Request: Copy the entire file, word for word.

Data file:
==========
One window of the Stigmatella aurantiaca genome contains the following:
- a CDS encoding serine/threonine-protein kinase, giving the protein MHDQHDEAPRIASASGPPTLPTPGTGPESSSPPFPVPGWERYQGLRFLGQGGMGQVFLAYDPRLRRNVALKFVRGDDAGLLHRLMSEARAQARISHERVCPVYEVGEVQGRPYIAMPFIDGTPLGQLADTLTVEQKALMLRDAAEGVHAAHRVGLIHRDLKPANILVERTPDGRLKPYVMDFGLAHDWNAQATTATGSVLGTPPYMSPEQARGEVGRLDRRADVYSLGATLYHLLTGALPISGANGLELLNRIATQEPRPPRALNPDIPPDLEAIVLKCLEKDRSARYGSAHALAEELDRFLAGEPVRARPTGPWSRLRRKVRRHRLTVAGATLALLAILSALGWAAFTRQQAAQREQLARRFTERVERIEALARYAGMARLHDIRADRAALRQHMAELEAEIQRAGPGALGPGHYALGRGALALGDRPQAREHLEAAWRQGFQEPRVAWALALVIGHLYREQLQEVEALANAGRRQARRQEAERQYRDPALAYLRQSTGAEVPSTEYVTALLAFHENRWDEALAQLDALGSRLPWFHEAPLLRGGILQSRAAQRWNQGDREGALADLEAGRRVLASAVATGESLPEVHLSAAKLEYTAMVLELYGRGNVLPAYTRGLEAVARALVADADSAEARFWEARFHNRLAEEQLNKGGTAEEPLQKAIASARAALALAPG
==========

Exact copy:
One window of the Stigmatella aurantiaca genome contains the following:
- a CDS encoding serine/threonine-protein kinase, giving the protein MHDQHDEAPRIASASGPPTLPTPGTGPESSSPPFPVPGWERYQGLRFLGQGGMGQVFLAYDPRLRRNVALKFVRGDDAGLLHRLMSEARAQARISHERVCPVYEVGEVQGRPYIAMPFIDGTPLGQLADTLTVEQKALMLRDAAEGVHAAHRVGLIHRDLKPANILVERTPDGRLKPYVMDFGLAHDWNAQATTATGSVLGTPPYMSPEQARGEVGRLDRRADVYSLGATLYHLLTGALPISGANGLELLNRIATQEPRPPRALNPDIPPDLEAIVLKCLEKDRSARYGSAHALAEELDRFLAGEPVRARPTGPWSRLRRKVRRHRLTVAGATLALLAILSALGWAAFTRQQAAQREQLARRFTERVERIEALARYAGMARLHDIRADRAALRQHMAELEAEIQRAGPGALGPGHYALGRGALALGDRPQAREHLEAAWRQGFQEPRVAWALALVIGHLYREQLQEVEALANAGRRQARRQEAERQYRDPALAYLRQSTGAEVPSTEYVTALLAFHENRWDEALAQLDALGSRLPWFHEAPLLRGGILQSRAAQRWNQGDREGALADLEAGRRVLASAVATGESLPEVHLSAAKLEYTAMVLELYGRGNVLPAYTRGLEAVARALVADADSAEARFWEARFHNRLAEEQLNKGGTAEEPLQKAIASARAALALAPG